Ethiopia 'silencing its critics' before election (BBC)
Ethiopia 'silencing its critics' before election
Meles Zenawi has admitted jamming radio broadcasts
The Ethiopian government is waging a sustained attack on its opponents in the run-up to an election in May, US-based Human Rights Watch says.
The group accuses the ruling EPRDF party of using its control of local government to withhold services and job opportunities from political opponents.
The activists also said new laws had severely restricted the activities of activist groups and journalists.
Government officials said the claims were ridiculous and outrageous.
Spokesman Bereket Simon told the BBC that the report was aimed at tarnishing the image of the country.
Prime Minister Meles Zenawi was hailed as one of a new generation of democratic African leaders in the 1990s, but rights groups have increasingly accused him of cracking down on his critics.
One of the country's most prominent independent newspapers - the weekly Addis Neger - was closed in November.
And last week Mr Zenawi admitted to jamming transmissions from the Voice of America's Amharic language service, accusing it of broadcasting "destabilising propaganda".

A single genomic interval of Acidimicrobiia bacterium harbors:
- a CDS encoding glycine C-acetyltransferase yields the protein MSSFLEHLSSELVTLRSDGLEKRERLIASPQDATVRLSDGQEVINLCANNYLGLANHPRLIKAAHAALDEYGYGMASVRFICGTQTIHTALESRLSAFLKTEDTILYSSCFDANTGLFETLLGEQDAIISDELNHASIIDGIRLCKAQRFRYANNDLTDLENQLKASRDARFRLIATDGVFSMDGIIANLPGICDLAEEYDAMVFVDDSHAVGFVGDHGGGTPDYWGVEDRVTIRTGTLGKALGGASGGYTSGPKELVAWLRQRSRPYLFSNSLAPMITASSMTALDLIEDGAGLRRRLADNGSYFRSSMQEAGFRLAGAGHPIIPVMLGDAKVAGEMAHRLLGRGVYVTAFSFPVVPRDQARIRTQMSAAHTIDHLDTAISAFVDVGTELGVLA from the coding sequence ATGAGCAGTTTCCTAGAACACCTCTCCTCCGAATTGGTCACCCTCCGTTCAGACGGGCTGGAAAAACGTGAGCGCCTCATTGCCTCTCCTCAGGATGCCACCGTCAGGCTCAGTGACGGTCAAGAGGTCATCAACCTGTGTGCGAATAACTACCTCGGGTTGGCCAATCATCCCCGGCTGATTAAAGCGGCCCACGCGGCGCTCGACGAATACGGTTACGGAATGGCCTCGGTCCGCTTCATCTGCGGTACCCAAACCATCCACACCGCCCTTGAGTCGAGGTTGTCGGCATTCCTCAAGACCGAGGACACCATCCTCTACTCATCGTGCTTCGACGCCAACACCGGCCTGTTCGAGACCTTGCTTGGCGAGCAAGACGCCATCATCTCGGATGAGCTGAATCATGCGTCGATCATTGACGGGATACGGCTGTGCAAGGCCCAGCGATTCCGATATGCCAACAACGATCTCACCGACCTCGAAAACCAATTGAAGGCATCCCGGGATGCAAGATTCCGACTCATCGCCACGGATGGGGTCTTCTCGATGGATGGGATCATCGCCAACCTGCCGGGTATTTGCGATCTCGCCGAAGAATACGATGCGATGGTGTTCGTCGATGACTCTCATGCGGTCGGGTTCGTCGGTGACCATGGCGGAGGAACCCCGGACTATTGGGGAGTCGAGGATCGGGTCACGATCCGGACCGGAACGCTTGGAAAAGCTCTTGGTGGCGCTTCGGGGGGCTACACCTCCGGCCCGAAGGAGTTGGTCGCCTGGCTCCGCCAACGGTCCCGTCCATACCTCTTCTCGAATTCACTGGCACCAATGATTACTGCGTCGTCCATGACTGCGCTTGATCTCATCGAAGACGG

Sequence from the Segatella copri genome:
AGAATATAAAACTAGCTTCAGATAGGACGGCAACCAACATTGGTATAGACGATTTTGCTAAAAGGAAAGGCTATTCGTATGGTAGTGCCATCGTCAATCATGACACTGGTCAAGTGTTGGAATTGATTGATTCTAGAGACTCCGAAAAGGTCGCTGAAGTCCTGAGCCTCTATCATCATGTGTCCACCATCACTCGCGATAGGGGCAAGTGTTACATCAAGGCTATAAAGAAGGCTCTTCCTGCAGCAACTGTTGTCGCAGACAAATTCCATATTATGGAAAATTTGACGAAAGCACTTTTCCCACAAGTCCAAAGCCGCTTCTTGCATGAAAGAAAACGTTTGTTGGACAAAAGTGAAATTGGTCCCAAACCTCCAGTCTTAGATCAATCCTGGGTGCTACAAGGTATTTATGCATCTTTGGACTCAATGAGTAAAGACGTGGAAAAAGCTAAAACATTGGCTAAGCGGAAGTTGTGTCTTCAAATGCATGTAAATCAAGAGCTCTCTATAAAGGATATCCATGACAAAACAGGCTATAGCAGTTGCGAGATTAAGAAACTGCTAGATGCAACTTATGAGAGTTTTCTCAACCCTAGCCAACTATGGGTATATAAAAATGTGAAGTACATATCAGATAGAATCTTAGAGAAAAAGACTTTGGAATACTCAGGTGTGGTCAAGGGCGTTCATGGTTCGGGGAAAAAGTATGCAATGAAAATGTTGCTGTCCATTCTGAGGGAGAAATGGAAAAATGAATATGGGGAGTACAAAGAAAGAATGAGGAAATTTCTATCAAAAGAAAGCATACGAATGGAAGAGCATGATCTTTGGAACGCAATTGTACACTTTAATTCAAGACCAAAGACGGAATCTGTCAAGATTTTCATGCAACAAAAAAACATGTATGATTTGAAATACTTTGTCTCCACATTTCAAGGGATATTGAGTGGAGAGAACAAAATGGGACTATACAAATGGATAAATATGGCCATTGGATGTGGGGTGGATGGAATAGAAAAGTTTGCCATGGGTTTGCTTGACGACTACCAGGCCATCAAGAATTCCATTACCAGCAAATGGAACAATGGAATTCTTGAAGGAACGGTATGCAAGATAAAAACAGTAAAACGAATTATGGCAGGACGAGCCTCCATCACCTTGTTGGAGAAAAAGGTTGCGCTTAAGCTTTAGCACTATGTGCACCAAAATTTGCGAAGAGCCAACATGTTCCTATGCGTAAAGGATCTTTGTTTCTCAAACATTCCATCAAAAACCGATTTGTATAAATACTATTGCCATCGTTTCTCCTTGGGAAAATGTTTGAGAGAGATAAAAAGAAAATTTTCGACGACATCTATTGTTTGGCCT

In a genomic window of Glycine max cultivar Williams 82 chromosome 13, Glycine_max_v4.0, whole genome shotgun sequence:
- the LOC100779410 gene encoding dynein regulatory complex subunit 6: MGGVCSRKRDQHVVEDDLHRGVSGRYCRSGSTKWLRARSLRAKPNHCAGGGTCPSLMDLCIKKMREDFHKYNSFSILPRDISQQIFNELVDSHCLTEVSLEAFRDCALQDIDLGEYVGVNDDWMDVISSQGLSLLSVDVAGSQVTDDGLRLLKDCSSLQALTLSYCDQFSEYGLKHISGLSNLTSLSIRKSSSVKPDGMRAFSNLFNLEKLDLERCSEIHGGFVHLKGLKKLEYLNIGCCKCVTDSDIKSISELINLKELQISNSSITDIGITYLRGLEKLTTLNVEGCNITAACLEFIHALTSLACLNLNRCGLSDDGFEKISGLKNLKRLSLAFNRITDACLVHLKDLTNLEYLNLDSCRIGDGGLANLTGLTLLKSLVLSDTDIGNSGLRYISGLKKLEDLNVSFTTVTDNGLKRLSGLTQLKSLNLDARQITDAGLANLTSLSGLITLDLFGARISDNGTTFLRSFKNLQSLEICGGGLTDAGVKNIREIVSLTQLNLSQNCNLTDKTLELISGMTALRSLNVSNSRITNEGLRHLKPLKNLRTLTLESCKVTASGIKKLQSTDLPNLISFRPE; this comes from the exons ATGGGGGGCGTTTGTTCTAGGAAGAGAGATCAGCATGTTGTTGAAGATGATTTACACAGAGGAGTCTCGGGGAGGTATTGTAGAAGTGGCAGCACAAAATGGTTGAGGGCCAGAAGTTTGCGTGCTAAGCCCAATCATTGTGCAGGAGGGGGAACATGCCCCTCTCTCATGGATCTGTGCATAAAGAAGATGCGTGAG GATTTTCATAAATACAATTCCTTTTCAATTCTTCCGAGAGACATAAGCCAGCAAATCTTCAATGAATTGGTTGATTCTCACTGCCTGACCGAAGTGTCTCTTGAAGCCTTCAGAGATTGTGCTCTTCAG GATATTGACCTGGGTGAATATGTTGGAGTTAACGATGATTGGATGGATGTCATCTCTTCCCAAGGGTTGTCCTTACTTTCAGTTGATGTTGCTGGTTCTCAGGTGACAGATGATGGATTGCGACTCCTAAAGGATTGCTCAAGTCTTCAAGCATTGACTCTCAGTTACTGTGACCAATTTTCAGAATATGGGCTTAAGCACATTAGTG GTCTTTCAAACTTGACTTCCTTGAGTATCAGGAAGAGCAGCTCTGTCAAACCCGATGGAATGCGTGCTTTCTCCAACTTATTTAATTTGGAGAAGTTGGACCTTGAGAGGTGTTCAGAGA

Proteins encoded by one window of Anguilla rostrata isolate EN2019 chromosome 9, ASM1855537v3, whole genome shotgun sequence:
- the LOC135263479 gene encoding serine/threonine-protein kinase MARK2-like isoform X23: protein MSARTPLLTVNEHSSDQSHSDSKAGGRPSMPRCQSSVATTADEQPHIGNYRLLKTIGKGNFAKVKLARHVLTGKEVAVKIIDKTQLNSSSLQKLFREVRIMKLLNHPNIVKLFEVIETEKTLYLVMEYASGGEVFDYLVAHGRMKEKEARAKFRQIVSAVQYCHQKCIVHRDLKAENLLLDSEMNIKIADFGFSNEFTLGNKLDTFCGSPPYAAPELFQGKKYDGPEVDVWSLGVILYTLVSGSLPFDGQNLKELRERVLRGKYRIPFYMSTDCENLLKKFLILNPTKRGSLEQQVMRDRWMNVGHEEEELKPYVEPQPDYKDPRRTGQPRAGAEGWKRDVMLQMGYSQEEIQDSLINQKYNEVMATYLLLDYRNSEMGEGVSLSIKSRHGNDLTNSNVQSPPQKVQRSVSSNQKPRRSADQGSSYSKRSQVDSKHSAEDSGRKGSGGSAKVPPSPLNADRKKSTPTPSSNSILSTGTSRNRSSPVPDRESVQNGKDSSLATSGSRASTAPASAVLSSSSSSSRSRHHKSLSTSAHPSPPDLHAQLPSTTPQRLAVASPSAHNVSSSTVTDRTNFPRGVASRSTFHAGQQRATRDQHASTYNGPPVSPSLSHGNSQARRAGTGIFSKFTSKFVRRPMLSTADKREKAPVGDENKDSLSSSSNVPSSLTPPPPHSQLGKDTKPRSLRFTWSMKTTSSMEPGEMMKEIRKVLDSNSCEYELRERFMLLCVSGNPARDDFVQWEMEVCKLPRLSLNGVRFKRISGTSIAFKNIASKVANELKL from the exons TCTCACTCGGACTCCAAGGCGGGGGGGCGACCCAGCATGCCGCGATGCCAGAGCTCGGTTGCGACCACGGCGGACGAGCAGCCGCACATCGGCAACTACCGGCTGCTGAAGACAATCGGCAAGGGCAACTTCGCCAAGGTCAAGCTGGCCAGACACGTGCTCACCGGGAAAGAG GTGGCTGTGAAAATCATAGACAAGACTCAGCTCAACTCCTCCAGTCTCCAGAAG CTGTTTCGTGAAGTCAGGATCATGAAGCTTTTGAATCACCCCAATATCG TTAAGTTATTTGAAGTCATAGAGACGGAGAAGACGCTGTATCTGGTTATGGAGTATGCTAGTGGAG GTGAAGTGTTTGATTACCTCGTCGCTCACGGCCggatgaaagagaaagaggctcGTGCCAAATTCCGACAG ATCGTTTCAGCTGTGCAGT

"Expressing dissent is very dangerous in Ethiopia," said Georgette Gagnon, Human Rights Watch Africa director.
"The ruling party and the state are becoming one and the government is using the full weight of its power to eliminate opposition and intimidate people."
The BBC's Will Ross says opposition groups disputed the last election results in 2005, but when protestors took to the streets, they were shot.
Reports of the number of people killed varied between 50 and almost 200.
Human Rights Watch says the government has ensured these events will not be repeated when the country votes on 23 May, because there is no longer any way to protest.
Mr Bereket dismissed the claims and said people had a constitutional right to stage demonstrations.
BBC News Africa